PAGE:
WASHINGTON— The U.S. economy grew at a modest annual rate of 2.2 percent in the fourth quarter, less than half the third quarter's torrid 5 percent rate and weaker than the government first reported. While the sharp slowdown seems troubling on the surface, economists say it's actually nothing to worry about. They remain optimistic that the country is finally...» Read More
CNBC's Steve Liesman provides insight on the economic impact from the winter storm.
Jahangir Aziz, head of EM Asia economic research at JP Morgan, discusses the Indian economy and says that there is a "strange combination" of "falling growth" and "sticky high inflation."
Ahead of Indonesia's fourth quarter GDP release, Daryl Liew, Head Of Portfolio Management at REYL Asset Management, discusses his outlook for the Southeast Asian economy.
The marketplace is overly long, explains Rick Bensignor of Wells Fargo Securities. Bensignor thinks 2013's December 31st high "potentially very much lines up" with the peak in September of 1929. Ryan Detrick of Schaeffer's Investment Research, provides perspective.
Why investors should remain patient during the trouble in emerging markets, with JPMorgan chief U.S. equity strategist Tom Lee.
Digging into current market conditions after the U.S. economy grew 3.2 percent in Q4, and the Fed decided to taper, with Chris Rupkey, Bank of Tokyo-Mitsubishi UFJ, and James Paulsen, Wells Capital Management.
The best second-half growth in 10 years would have been even better, if not for the government and a slowdown in residential construction. CNBC's Patti Domm explains.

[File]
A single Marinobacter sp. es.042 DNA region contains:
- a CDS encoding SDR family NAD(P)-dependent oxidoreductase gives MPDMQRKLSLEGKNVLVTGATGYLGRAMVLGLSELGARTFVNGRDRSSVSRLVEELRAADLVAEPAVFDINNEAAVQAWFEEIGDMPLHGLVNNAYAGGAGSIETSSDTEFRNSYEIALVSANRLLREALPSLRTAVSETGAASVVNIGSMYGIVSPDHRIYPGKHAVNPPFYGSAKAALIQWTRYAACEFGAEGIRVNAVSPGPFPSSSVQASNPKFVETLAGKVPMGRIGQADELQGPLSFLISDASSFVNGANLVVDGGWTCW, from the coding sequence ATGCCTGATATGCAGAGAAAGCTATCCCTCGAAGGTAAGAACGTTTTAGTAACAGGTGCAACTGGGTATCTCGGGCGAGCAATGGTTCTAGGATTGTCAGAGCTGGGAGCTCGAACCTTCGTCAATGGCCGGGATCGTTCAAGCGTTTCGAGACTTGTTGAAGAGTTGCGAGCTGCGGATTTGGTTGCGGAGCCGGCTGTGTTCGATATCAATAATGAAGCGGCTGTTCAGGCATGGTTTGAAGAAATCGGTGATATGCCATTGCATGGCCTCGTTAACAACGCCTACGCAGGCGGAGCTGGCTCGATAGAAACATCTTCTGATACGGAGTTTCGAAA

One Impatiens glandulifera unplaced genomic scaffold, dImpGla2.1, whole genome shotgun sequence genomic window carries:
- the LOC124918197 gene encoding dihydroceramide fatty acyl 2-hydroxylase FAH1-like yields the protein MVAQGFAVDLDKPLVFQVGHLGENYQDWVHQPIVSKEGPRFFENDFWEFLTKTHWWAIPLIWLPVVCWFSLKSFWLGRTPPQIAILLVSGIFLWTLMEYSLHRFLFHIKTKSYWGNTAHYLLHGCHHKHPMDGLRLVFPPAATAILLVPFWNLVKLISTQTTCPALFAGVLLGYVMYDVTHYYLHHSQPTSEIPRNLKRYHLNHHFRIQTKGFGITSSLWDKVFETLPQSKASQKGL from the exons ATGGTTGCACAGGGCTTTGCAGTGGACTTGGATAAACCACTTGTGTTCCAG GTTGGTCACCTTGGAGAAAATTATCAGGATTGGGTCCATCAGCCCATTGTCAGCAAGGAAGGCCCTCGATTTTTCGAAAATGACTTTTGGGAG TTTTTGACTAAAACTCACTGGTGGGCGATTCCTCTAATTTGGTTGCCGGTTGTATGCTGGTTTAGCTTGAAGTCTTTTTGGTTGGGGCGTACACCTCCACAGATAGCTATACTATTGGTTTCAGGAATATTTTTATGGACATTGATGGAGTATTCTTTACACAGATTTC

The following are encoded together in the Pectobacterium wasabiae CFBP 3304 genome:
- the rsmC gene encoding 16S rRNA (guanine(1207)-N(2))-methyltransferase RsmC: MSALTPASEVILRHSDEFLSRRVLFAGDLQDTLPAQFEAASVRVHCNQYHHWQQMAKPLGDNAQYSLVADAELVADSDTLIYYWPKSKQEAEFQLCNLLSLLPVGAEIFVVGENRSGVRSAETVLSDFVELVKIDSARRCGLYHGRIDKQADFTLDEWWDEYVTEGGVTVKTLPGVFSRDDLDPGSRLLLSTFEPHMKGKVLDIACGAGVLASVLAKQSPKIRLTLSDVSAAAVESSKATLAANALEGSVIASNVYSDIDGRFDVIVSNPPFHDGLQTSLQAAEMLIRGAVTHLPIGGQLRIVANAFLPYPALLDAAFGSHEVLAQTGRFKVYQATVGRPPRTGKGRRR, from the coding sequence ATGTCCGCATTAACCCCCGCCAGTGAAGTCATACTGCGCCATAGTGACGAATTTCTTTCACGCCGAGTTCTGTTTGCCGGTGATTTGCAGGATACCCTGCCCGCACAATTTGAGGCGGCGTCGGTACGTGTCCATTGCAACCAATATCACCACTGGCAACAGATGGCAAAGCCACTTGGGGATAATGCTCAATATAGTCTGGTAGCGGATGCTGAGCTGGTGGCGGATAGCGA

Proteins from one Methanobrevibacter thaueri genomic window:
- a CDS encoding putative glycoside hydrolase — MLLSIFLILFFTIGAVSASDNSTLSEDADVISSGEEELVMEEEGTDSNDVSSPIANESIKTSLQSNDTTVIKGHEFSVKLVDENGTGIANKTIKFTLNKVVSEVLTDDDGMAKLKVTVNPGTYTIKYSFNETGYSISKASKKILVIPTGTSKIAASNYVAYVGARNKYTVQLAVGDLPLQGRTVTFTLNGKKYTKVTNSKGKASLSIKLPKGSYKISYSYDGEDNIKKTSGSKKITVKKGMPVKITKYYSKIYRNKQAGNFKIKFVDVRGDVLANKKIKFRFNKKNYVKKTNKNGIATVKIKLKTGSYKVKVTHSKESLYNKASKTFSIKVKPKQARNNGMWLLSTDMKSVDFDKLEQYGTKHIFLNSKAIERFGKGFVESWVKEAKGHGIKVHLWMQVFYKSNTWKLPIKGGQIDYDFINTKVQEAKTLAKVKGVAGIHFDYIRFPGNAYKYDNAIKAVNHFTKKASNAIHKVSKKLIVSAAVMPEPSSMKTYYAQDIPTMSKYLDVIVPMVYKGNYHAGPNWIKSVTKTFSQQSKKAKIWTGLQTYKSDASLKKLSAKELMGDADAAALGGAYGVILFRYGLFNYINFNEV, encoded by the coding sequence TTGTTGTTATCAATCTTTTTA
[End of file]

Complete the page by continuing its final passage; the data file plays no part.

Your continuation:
Q4 GDP came in at 3.2 percent. CNBC's Steve Liesman explains how we arrived at the surprisingly strong GDP number.
The U.S. economy grew 3.2 percent in its fourth quarter. Bob Barbera, Johns Hopkins Center for Financial Economy; and CNBC's Steve Liesman and Rick Santelli, provide perspective.
CNBC's Rick Santelli reports fourth quarter growth domestic product grew 3.2 percent, and initial jobless claims moved up to 348,000; and Steve Liesman provides perspective on the numbers.
John Silvia, chief economist at Wells Fargo Securities, says the Fed's "assessment of the overall economy" is "really upbeat" and that fourth quarter growth should be better than expected.
CNBC's Patti Domm discusses how fourth-quarter GDP is a big number for markets Thursday, but traders are watching the emerging world.
Kenneth Rogoff, Harvard University professor, shares his thoughts on the biggest threats to the global economic recovery.
Diana Choyleva, director and head of the U.K. service at Lombard Street Research, says the implementation of necessary financial sector reforms in China will be "unpleasant and very difficult" and lead to "below-trend growth."
Mark McFarland, global chief economist at Coutts, says the slowdown in Chinese growth is "positive", but Sean Corrigan, chief investment strategist at Diapason Commodities Management, says there are still serious challenges facing the economy.
Ben Collett, Head of Asian Equities at Sunrise Brokers, explains why he doesn't mind taking the 3-4% losses while buying into any weakness in China.
Viktor Shvets, Head of Strategy Research for Asia at Macquarie, says maintaining high personal income growth rates remains the top challenge for China.
As CNBC turns 25 this year, CNBC's Michelle Caruso-Cabrera looks forward a quarter century to take a look at what China's economy will likely look like in the year 2039.
Kaushik Basu, chief economist at the World Bank, says there should not be a strong negative reaction to tapering, as most of the correction took place in anticipation of the event.
Andrew Burns, World Bank, provides an outlook on the global economy for 2014. Growth appears to be strengthening in both high-income and developing countries, Burns says.